According to the National Bureau of Soil Survey & Land-use Planning(NBSS&UP) estimations, 119.2 million hectare area in India is prone to soil erosion. The annual rate of soil erosion in India is more than 16 tonnes per hectare, which is many times more than the acceptable limit which is 4-5 tonnes per hectare.
This causes fertility losses, loss of nutrients, and turning of cultivable land into wastelands. Thus, understanding soil erosion becomes very important from the agricultural point of view.
What is Soil Erosion
Definition: It is a natural geological process of wearing away of the earth’s top layer due to various natural agents as well as anthropogenic causes.
Accelerated Soil Erosion: When the rate of soil erosion exceeds the natural rate. It happens due to various anthropogenic reasons and is the major focus area when we generally talk about Soil Erosion.
Types of Soil Erosion
Although Soil Erosion can be classified on many basis, but, the one which is important for agriculture point of view is as follow:
Splash Erosion: When the raindrops strike the earth’s surface, it results in detachment and transportation of soil particles. The velocity of raindrops is generally 33 km/hr and can throw away the soil particles up to a few feet.
Sheet Erosion: When the upper layer of soil is uniformly removed by various natural and other agents of erosion.
Rill Erosion: When the soil is eroded in small finger-like channels parallel to the slope, it is called rill erosion.
Gully Erosion: When the depth of rill erosion exceeds 0.3 meters, it is called gully erosion.
Ravines: When the gully erosion over time develops into large valleys and troughs with depths going as deep as 100 feet, it is called ravine erosion. In India, Chambal ravines are a good example of such a type of soil erosion.
There are some other types as well:
- Slip Erosion: Slippage of landmass over a slope.
- Stream Bank Erosion: Erosion by the rivers or streams along its banks.
- Sea Shore: By the waves and tides of the sea.
- Detach the soil particles.
- Beating down of the surface.
- Splashing of detached particles.
- Amount of rainfall.
- Duration of rainfall.
- The intensity of rainfall.
- Frequency of rainfall.
- The slope of the land:
Factors to be considered here are:
- The steepness of the land surface.
- Length of the slope.
- The shape of landmass.
- Vegetation Cover:
- Protect the surface from the beating effect.
- Provide mechanical obstruction to water.
- Increase Infiltration.
- Roots open the soils.
- Tillage Operations:
Proper Tillage > Improved Infiltration > Little Runoff
- Nature of Soil:
- Texture: Sand/Silt/Clay
- Structure: Particles, whether coarse or fine.
- Organic Matter
- Presence of hardpan under top layers.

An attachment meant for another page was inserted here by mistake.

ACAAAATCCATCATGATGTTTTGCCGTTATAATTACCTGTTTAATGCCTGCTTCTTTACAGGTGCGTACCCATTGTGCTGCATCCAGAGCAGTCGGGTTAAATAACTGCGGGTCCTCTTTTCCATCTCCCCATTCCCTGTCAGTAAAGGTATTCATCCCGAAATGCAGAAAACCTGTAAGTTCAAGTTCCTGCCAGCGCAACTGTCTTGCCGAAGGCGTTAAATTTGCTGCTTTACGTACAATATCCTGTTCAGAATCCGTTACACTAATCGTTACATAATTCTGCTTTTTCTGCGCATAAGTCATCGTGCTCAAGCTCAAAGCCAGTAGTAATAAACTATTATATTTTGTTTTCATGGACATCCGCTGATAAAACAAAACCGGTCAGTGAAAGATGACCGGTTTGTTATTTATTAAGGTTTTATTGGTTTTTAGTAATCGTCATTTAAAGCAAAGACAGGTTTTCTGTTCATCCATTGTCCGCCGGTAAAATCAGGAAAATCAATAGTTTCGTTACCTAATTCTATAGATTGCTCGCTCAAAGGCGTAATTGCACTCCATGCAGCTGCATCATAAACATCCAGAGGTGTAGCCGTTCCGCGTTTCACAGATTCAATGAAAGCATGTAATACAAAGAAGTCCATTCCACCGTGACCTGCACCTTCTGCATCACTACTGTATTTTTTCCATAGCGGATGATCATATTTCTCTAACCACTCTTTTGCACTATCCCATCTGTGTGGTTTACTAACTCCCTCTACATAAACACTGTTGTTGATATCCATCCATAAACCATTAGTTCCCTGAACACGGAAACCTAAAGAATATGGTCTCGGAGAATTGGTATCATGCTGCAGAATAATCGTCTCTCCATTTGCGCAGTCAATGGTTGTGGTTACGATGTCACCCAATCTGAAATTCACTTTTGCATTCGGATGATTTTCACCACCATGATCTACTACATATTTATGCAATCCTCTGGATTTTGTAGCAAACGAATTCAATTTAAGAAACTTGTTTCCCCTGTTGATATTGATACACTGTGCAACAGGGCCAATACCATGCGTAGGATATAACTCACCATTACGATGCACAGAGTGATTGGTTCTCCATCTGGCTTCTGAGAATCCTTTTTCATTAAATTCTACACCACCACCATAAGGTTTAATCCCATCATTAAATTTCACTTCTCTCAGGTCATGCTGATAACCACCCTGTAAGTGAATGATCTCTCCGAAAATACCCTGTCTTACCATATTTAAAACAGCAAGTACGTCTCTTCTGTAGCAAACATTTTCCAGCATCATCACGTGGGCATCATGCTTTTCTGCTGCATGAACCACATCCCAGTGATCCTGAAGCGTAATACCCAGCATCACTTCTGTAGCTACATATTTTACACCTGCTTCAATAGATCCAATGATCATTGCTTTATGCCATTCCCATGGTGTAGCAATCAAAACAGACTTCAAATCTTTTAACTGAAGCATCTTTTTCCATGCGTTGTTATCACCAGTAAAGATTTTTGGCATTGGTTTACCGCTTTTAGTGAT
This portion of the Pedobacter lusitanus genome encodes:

- Presence of High Water Table
Splash Erosion Types (in Brief):
- Puddle Erosion: The beating and churning action of raindrops make the soil an impervious layer of surface mud.
- Fertility Erosion: Raindrops make the soil surface loose, causing erosion of fine particles, leaving behind the coarse material
- Prevent & reduce the force of raindrops by:
- Growin crops & grasses.
- Adding organic matter to the soil.
- Stubble mulching.
- Zero or Minimum Tillage.
- Bunding or terracing against the slope.
- Providing outlet channels covered with vegetation.
Principles for Erosion Control
- Reduce Surface runoff.
- Mechanical obstructions in the way.
- Reduce dispersion of soil particles.
- Cover Crops: Grass, Sunhemp, Berseem.
- Strip Cropping: Monocot: taproot + Dicot: Fibrous roots.
- Contour Strip Cropping
- Crop Rotation
- Mulching of the top layer
- Organic Matter addition into the soil increases its water holding capacity as well as infiltration capacity.
- Growing Grass, groundnut, etc to protect the top layer.
- Dub (Cynodon dactylon)
- Kudzu Vine
- Kans (Sachharum spontaneum) on stream banks.
- Dinanath (Pennisetum pedicullatum) on bunds or water outlets.
- Contour tillage: Follow the natural slope.
- Contour Bunding
- Terracing: Alter the natural slope.
- Outlet Channels covered with vegetation/grass
- Basin Listing: Making basins against the slope to collect the running water.
- Pan breaking: so that more water can infiltrate.
- Water Harvesting: in-situ
- Conservation tillage practices.
Soil erosion is detrimental to crop production and in long run makes the soil unfit for crops. Thus, for the food security of the nation, it becomes really important that this problem is solved on a priority basis.
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Nemraj Sunda/A Competitive Book Of Agriculture